Once you know chickweed you will see that it is omnipresent. Just yesterday we found it growing around downtown Olympia trees – those compact patches of dirt in the midst of a sea of concrete. Later we found scraggily plants in our lawn, which looked entirely different than the lush mats growing in our neighbor’s garden. Chickweed is a welcomed weed at our house – we celebrate its pioneering spirit.
Other names: Stellaria media. Stellaria means “star” and media means “in the midst of.” Also called white bird’s eye, starweed, scarwort.
Identifying chickweed: There is something magical about chickweed if you look close. My daughter is enthralled with the tiny star-like flowers. They have 5 petals, but appear to have 10 because each petal is shaped like rabbit ears. The whole plant will sprawl on flat ground or climb on other plants and grows up to 15 inches tall. Bright green leaves grow in opposite pairs, and change position at each node, which creates a cross-shaped pattern if you look straight down the stem. A single line of hair runs down the length of the stem, changing its position where leaves emerge. Seedpods are covered in tiny hairs and droop down. Chickweed lives about 6 weeks. It will quickly reseed and create a new crop if the conditions are right.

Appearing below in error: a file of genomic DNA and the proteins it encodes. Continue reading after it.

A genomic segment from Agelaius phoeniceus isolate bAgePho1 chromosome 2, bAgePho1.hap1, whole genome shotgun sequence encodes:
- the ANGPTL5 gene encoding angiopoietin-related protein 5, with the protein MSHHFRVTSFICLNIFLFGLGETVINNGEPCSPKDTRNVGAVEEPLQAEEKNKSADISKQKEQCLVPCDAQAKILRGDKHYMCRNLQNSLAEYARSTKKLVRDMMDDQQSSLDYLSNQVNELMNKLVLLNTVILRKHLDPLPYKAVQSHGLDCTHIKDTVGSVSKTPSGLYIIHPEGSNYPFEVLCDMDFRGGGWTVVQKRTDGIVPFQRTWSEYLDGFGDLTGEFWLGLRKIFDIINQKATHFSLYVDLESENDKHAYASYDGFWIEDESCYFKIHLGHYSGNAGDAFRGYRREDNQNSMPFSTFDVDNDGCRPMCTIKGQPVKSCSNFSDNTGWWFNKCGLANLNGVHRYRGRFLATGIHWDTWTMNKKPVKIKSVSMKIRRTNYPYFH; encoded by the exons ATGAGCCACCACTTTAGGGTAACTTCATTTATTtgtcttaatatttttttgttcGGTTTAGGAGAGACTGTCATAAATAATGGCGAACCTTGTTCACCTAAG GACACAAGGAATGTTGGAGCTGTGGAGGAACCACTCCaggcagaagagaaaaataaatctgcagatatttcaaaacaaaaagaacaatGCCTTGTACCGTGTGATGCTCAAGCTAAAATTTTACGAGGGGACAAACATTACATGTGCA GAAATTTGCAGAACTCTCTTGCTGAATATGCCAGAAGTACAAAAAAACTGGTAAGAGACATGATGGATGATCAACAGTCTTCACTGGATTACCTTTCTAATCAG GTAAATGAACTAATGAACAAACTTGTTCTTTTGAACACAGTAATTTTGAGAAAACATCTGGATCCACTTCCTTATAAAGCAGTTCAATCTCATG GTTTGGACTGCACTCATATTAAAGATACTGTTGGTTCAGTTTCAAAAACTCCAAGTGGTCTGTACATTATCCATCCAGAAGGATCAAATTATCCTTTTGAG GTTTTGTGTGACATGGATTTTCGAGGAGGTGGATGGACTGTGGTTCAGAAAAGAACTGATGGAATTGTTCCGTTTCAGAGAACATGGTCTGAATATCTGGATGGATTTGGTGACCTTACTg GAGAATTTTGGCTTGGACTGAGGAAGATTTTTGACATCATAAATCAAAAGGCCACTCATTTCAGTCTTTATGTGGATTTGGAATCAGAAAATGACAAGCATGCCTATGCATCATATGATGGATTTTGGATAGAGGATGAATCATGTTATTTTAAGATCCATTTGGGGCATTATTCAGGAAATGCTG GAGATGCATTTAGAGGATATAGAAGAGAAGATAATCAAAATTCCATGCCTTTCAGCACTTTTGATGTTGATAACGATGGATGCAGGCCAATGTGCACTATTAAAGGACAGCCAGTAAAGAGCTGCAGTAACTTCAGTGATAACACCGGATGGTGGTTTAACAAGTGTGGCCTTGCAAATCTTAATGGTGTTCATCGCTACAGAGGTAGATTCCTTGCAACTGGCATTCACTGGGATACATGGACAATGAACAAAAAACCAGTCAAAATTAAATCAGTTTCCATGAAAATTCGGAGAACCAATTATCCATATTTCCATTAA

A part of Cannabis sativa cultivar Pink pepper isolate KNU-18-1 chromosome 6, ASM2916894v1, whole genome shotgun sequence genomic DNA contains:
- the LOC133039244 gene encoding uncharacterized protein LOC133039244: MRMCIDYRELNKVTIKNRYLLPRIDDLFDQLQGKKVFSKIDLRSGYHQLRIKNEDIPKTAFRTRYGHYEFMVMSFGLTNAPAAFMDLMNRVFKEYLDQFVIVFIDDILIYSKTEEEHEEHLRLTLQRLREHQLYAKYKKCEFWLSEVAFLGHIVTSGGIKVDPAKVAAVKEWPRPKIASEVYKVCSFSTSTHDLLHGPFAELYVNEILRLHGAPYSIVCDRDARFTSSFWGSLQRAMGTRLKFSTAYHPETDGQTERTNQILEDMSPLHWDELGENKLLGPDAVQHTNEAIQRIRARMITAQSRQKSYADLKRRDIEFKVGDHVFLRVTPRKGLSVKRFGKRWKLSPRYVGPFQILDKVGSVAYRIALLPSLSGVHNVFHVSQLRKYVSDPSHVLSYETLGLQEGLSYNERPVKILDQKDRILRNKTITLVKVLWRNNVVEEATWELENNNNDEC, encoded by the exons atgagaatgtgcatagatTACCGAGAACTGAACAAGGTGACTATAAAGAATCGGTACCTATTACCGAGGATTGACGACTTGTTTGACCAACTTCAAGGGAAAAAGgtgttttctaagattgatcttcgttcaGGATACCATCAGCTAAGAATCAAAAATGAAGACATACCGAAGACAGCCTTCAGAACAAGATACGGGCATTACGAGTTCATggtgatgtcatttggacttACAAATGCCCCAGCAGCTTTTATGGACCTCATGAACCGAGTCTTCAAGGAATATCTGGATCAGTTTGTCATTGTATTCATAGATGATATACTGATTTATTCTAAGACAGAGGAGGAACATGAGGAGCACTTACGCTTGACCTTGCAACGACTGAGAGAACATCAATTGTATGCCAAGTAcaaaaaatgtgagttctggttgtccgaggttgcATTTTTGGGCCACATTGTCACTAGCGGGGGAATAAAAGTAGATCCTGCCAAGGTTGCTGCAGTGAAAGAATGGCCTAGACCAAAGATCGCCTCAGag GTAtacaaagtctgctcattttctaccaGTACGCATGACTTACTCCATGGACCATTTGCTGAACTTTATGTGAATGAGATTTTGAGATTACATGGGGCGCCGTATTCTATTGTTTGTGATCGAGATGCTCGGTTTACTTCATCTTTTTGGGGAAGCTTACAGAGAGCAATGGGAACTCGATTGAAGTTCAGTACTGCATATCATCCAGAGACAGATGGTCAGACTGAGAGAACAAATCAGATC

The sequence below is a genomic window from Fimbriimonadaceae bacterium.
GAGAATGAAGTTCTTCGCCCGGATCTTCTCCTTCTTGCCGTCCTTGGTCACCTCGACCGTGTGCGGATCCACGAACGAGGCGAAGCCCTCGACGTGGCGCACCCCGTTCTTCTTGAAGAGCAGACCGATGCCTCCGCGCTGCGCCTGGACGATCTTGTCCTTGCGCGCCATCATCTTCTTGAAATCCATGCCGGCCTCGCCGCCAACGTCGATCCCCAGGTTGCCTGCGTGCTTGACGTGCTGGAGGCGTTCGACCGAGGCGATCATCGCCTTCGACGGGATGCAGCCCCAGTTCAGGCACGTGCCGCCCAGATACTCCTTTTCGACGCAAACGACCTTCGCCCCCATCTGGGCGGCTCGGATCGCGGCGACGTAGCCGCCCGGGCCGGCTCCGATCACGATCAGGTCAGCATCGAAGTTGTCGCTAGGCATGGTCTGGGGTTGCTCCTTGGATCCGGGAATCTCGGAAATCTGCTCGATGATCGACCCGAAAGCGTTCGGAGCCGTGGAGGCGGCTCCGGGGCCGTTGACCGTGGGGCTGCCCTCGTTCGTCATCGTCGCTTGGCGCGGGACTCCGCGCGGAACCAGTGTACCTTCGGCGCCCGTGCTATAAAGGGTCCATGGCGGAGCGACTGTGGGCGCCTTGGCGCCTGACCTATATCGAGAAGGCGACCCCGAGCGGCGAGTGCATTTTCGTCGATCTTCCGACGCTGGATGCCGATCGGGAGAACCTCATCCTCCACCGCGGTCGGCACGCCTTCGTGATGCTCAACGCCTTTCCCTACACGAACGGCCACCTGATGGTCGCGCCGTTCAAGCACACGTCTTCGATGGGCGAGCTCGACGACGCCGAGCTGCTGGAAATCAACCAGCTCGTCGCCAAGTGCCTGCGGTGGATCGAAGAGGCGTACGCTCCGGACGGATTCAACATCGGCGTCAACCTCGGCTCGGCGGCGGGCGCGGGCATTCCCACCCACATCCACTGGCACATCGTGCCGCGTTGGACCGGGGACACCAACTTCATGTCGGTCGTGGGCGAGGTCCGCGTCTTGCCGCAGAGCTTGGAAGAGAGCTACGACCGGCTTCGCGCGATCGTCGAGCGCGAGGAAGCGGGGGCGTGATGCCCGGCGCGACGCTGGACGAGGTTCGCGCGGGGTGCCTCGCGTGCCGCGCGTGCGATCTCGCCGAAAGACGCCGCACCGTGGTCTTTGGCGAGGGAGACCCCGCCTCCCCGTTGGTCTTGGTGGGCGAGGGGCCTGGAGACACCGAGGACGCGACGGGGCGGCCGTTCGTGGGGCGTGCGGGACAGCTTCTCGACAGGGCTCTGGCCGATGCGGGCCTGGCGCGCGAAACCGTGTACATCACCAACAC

Where it grows: Chickweed is a common weed – an opportunist that will flourish in any wet place it can take root, including carefully managed gardens and randomly available city dirt patches. It thrives in moist rich soil and will take over whole garden beds in early spring. As the sun gets brighter and the days warmer, it dies back in open areas, but continues to thrive in shady moist corners. Chickweed is originally from Europe but it has spread in cool climates across the globe.
When and How to Harvest
Cool spring weather is the ideal climate for chickweed. It grows rapidly through March and April. Use scissors to harvest the tender new growth or just trim the top couple of inches off more developed plants. Rinse if necessary. Chickweed will last in the refrigerator for several days if you wrap it in a damp paper towel or place it in a plastic bag. If chickweed has gone to seed, it tends to have a stringy tough texture and is too old to be edible. When the days are shorter and the nights cool again in autumn, chickweed may have a lush second coming.
Young chickweed has a pleasant, mild flavor. It is delicious as a base green or as an addition to salads. It can also be blended raw into smoothies, pesto, and sauces. Add finely chopped chickweed to eggs, quiche, pasta sauce and lasagna to give them an extra nutrient boost and a splash of bright color. I do not tend to sauté, steam, or boil chickweed straight since it reduces in size so much, but some people like to do this. Herbalist Janice Schofield likes to add dried chickweed to soup, bread, and sauces as a nutritious herb.